Monday, November 15, 2010

REVIEW: Mazowsze - The National Song and Dance Ensemble of Poland

A Nod to the Past with a Look to the Future

by Staś Kmieć

Mira Zimińska-Sygietyńska, co-founder of Mazowsze once said "There are three stars of Mazowsze - the dancers, the singers and the costumes." The famed Polish company did not disappoint with a
vivacious performance on November 14th at the Kimmel Center in Philadelphia, which opened their current North American tour. An extension of that assessment would include the memorable compositions based on folk tumes by Tadeusz Sygietyński and the masterful choreography – the majority of which is by Witold Zapała.

The formula of Mazowsze has changed little over the years and familiar favorites are always a "wel
come friend” – worth waiting for, such as Elwira Kamińska's Krakowiak masterpiece, the romance and lift of Zbigniew Kiliński's Kujawiak and the epic scope of Zapała's Mazur from the Duchy of Warsaw period.

The current program includes three new selections. The remainder is drawn from the company's vast repertoire, although in some cases in an abbreviated form. There is the same richness of style; the technical prowess of the performers has evolved over the years.

As the program presented was Christmas in Warsaw, many of the folk melodies that Mazowsze is known for were missing. In their place were majestically performed kolędy carols.

The new costumes for Songs from Racibórz were presented as a cross-section of the area including the uniformed miner Górnik, the men in their yellow doeskin leather pants (jelenioki) and wide-brimmed kania hats, and the maidens attired in a white-embroidered loose jacket (kaftan – “jakla”) with rich brocade aprons and galanda wreaths of artificial flowers. The married woman's representation included the head kerchief (chustka – “purpurka”) and characteristic beads adorned with a cross (korale z krzyżkiem).

The songs with musical arrangement by Tadeusz Niećko were gentle and pleasant tothe ear. The suite included the regional tunes “W Starym Piecu,” “Zachodzi S
oneczko,” “Piosenka o Raciborzu” and a medley of Waloszki (waltzes).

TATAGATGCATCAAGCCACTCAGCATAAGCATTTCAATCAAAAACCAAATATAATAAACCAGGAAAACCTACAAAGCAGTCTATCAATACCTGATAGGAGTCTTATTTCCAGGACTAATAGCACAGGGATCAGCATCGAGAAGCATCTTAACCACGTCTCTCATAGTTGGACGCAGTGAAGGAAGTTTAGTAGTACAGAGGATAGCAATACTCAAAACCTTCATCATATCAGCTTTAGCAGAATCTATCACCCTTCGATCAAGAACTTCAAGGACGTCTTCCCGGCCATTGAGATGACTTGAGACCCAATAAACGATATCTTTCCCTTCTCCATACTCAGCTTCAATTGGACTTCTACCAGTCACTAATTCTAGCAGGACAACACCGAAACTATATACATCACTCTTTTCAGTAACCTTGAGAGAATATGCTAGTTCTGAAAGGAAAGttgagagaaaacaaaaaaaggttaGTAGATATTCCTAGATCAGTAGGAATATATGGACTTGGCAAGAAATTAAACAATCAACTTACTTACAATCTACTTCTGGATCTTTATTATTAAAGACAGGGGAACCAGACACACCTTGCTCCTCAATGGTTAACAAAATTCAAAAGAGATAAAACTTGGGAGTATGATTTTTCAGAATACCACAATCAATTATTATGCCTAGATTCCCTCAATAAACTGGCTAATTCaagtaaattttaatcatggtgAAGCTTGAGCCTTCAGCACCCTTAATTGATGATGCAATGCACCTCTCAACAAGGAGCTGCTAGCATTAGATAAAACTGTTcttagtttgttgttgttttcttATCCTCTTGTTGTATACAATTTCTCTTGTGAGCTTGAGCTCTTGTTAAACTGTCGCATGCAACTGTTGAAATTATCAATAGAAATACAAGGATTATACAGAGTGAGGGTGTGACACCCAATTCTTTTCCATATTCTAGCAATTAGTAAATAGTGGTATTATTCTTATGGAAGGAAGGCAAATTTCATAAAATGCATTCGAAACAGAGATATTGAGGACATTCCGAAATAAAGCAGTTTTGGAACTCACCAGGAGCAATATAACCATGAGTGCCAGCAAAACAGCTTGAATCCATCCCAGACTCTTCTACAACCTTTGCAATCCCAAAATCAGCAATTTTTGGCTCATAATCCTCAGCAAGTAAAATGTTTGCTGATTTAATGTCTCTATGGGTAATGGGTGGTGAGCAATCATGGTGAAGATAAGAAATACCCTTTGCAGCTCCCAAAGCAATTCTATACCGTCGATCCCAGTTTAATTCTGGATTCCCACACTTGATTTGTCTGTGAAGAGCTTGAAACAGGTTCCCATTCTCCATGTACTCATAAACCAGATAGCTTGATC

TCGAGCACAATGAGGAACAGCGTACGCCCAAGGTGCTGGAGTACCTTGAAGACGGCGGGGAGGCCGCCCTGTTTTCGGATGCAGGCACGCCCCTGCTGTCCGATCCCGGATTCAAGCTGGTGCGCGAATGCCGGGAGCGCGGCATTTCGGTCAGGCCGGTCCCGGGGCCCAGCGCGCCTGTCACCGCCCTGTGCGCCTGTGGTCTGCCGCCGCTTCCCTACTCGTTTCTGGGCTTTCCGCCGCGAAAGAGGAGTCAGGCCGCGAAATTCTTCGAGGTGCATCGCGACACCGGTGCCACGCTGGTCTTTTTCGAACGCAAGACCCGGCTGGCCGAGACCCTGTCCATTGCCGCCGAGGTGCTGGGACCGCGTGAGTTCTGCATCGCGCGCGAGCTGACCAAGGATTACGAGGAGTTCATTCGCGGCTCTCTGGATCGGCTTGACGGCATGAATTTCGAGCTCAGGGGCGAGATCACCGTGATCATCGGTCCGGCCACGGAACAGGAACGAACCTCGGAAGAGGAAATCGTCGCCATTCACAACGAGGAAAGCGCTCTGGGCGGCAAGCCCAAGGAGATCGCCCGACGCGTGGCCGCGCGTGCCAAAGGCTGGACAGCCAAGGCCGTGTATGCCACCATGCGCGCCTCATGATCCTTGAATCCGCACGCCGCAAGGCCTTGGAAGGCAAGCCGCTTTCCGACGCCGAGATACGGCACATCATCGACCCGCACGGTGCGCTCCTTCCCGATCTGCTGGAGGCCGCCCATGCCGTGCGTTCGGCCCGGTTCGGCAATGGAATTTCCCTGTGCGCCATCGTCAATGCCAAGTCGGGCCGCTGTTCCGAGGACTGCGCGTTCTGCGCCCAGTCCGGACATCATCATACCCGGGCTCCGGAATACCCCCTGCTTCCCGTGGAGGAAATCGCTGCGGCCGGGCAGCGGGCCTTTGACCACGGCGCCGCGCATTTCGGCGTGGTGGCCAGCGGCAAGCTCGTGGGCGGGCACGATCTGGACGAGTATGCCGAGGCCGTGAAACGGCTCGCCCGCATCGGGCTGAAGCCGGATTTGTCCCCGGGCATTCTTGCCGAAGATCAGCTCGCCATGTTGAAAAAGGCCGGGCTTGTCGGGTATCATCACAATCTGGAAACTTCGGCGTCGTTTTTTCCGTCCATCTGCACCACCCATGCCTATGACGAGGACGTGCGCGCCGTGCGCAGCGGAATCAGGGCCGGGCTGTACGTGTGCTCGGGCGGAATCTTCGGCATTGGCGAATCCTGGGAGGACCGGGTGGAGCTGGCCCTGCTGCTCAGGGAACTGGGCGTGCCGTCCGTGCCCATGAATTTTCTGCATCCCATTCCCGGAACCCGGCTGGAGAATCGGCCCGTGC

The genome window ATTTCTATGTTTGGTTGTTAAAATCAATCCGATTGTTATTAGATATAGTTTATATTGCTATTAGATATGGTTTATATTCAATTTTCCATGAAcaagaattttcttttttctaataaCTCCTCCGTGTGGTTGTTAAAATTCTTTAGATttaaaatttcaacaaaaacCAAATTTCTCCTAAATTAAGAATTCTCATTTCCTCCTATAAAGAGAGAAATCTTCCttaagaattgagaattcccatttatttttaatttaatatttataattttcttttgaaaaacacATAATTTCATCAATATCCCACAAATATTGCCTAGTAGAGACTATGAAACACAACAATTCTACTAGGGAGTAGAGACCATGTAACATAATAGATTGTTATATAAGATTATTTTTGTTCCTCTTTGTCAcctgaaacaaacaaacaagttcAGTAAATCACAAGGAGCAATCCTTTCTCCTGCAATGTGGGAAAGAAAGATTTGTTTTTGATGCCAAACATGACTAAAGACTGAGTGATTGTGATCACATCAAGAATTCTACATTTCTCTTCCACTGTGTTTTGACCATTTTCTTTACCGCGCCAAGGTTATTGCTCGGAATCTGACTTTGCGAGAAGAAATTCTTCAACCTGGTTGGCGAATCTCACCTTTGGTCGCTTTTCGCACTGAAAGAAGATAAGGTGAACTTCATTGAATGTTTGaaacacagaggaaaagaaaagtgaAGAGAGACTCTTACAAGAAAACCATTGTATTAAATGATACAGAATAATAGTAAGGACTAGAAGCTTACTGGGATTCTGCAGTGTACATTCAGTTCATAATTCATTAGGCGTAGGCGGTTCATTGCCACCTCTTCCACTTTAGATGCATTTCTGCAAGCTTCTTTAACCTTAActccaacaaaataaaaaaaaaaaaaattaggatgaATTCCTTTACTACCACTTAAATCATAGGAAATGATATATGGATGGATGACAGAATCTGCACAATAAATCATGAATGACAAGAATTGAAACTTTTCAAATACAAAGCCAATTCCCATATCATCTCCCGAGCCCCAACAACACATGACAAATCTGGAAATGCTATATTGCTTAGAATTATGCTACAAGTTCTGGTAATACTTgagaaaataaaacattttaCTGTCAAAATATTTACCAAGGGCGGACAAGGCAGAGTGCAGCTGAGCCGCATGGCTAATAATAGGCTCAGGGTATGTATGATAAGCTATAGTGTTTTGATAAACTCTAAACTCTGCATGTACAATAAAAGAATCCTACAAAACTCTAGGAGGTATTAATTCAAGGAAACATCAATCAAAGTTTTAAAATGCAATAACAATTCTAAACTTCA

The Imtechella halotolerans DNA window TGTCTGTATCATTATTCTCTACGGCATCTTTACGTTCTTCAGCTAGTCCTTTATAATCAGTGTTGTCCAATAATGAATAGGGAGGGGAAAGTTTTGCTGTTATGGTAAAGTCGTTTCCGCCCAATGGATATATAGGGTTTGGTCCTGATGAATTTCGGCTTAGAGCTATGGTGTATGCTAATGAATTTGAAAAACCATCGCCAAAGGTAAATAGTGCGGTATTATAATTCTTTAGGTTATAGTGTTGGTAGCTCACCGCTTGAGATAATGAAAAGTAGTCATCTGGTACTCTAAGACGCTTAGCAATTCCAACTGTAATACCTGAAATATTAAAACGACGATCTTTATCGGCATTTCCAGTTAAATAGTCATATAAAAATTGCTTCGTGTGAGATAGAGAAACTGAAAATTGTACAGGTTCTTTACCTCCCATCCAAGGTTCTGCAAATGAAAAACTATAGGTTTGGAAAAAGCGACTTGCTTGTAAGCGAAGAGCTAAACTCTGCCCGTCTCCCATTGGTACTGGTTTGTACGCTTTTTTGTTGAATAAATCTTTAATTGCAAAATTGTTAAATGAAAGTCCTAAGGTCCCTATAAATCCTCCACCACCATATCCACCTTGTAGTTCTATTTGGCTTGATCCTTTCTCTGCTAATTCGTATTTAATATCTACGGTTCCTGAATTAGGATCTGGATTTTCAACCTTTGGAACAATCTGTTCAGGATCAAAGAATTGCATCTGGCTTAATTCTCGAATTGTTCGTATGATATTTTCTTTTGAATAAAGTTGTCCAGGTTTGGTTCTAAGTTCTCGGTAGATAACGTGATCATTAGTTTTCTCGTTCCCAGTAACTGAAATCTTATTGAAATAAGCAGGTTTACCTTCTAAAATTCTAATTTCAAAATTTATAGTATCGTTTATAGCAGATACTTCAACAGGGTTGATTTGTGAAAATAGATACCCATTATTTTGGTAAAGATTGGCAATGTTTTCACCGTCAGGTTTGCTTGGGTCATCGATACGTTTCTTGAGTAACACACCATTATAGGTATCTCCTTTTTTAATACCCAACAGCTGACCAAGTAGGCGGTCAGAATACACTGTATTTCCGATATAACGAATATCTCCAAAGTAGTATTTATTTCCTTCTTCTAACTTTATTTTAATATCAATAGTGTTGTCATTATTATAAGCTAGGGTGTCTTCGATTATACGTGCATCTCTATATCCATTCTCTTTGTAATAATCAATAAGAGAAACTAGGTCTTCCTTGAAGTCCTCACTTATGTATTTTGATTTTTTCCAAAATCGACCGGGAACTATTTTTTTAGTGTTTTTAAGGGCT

Chopin's Rondo à la Krakowiak paid homage to the famed artist's 200th anniversary and to the rich tradition of Polish folk-style ballets. The 50-year old stylized ballet costumes were found in the wardrobe's archive. They had been intended for a U.S. Tour when the company was to present a represenation of the classic 19th century Polish ballet Wesele w Ojcowie. The project was abandoned and the costumes lay in storage. Cleaned and refurbished, they now debut in this folk tale.

A delicate pastoral scene with Romantic era gestures and épaulement sets the stage with a scarecrow (Strach na wróble) in the background providing the tone of calm. A lively procession of Krakowiacy enters and the cwal sliding step and hołubiec clicks match the temperament of the composition. The choreography gives a chance for the dancers, many who have trained in ballet from an early age to dance in this classical style.

Visually stunning, Życzenie G-dur op. 74 (the Maiden's Wish) also by Chopin, was exquistely staged, and
costumed in period attire.

With the untimely death of Tadeusz Sygietyński in 1955, Mazowsze considered ceasing its operations; in 1997 when the company lost their beloved Mira, again they were again faced with an uncertsain future;
directorships followed with varying degrees of impact and effect. Today a new artistic director Ryszard Grąbowski – the offspring of two of Mazowsze's finest performers is at the helm with the task of making the company relevant to today's audience. How to attract a younger audience in a Poland lost in the conventions of computer technology and the phenomenon of mainstream entertainment and commercialism.

Master choreographer Witold
, whose name is now synomymous with Mazows
ze had an early connection with the company first as its premier soloist and later as its unifyi
ng force as the chief choreographer. He has shaped the
any with unique visual arrangements and style and is the link to its origins and the
continuation of its artistic vision.

He has an assistant/ballet mistress Wioletta Milczuk, who has learned all the repertoire and will b
e the "
keeper of the flame" for the next generation.

Mazowsze has entertained us for years, and despite a fresh artistic interpretaion of village life, it is often regarded as a living cultural archive and a relic of the past. It has a complicated legacy to contend with and today it strives to balance its “nod to the past” with a “look forward to the future.” Sto Lat Zapała; long live Mazowsze!

The tour is presented courtesy of 2Luck Concepts.

Review appears in the December issue of The Polish American Journal